Here, you will find that scoping letter on BLM’s eplanning website.

At the left side of the page, click the “Documents” link. On the next page, under “Document Name,” click the link for “Spring Creek Basin HMA Interested Parties Letter.”

At the first link, read the information (the other two links will take you directly to the page to access the document link and the comment link, and the letter itself):

“The BLM is preparing an Environmental Assessment (EA) pursuant to the National Environmental Policy Act of 1969, as amended (NEPA) to analyze the proposed action and alternatives to that action.

“What: Name/Type of Proposed Project: Spring Creek Basin Herd Management Area Plan (HMAP) Revision.

“Where: General and Legal: This Spring Creek Basin Herd Management Area (HMA) is located within the Spring Creek Basin portion of Disappointment Valley in Southwest Colorado. The HMA is approximately 21,932 acres is size and lies within both Dolores and San Miguel Counties.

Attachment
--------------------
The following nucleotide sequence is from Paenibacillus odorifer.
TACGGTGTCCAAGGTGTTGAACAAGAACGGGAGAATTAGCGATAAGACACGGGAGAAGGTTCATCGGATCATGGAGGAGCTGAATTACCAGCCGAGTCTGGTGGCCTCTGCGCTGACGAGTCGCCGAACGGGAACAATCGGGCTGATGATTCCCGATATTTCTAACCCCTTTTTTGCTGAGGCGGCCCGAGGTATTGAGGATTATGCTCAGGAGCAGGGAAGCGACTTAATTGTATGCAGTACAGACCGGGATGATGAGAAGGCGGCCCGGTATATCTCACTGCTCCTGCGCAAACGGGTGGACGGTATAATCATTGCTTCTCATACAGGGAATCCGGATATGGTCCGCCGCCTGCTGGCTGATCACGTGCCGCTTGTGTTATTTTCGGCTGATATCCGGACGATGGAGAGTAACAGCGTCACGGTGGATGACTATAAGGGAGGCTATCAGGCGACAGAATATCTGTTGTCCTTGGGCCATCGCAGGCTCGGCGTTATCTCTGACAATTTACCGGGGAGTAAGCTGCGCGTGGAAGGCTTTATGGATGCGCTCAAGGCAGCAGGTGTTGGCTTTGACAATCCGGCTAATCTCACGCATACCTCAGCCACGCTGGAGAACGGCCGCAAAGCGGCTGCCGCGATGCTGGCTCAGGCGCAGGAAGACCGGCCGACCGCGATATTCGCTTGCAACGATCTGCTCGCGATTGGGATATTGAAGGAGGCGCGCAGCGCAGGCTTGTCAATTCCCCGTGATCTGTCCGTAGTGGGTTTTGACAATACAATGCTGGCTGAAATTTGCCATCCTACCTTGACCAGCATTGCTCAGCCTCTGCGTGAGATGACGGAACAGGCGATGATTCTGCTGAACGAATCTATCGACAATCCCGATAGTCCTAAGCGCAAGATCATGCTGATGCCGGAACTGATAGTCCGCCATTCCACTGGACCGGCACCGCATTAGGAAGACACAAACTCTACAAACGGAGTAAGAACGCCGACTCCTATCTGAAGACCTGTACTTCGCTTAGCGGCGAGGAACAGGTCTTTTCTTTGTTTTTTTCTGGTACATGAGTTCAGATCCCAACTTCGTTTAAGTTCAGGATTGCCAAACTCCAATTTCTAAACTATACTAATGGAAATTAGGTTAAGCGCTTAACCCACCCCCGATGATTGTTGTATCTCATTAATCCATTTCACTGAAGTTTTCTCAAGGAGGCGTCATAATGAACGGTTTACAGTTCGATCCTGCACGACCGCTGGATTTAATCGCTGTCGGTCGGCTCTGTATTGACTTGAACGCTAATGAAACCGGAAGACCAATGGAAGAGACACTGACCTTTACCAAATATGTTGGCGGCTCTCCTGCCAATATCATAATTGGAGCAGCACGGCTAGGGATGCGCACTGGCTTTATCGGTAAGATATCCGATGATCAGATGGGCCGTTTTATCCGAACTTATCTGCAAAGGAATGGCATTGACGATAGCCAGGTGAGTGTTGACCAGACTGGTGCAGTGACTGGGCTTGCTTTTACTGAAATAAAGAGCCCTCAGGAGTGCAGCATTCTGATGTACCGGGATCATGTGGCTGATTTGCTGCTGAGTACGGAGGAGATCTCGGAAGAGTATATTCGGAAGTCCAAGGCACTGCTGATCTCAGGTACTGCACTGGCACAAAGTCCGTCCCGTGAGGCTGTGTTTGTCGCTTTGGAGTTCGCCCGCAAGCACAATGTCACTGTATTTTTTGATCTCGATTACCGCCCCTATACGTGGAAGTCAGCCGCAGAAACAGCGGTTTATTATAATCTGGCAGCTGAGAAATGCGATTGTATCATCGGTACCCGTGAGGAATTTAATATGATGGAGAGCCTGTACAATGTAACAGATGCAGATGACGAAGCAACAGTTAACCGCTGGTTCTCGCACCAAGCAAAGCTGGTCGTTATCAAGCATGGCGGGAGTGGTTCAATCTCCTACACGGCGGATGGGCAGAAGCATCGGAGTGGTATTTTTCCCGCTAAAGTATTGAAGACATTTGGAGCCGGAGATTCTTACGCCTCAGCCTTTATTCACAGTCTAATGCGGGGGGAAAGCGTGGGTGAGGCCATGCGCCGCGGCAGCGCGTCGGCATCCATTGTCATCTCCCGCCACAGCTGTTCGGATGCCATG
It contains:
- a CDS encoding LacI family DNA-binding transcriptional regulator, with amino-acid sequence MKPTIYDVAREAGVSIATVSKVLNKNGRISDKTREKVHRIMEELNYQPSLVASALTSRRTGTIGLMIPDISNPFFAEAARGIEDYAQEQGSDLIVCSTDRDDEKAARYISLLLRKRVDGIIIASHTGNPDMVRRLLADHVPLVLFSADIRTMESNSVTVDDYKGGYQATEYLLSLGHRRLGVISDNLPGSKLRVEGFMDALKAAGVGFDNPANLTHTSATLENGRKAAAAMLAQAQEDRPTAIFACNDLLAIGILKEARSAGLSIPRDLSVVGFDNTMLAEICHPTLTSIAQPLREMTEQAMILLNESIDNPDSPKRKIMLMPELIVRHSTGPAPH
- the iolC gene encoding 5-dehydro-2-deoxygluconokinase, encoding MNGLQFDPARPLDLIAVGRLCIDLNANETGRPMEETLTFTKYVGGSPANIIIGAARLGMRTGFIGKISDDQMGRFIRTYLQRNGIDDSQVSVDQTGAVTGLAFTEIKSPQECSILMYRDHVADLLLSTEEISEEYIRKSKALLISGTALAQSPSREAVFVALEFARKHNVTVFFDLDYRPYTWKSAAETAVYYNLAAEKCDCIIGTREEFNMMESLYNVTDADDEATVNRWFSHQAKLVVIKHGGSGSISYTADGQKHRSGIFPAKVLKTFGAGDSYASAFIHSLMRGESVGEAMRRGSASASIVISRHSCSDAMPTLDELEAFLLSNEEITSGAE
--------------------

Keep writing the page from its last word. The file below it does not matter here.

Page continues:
“Disturbance: Estimated Disturbance (acres/area) Description: The HMAP Revision will include the proposal for constructing two water catchment structures which will result in approximately 1.0 acres of total of ground disturbance.

“When: Expected Implementation and Duration: The Herd Management Area Plan would be implemented immediately following the issuance of the Final Decision.”

**********

On to the letter.

What it’s TELLING you is that Tres Rios Field Office (where Mike is employed as a rangeland management specialist and Spring Creek Basin’s herd manager) is “seeking input on a proposal to revise the 1994 Spring Creek Basin Herd Management Area Plan (I just realized, on typing that, that they swapped a couple of words) for the Spring Creek Basin Wild Horse Herd Management Area in Dolores and San Miguel Counties, Colorado. …”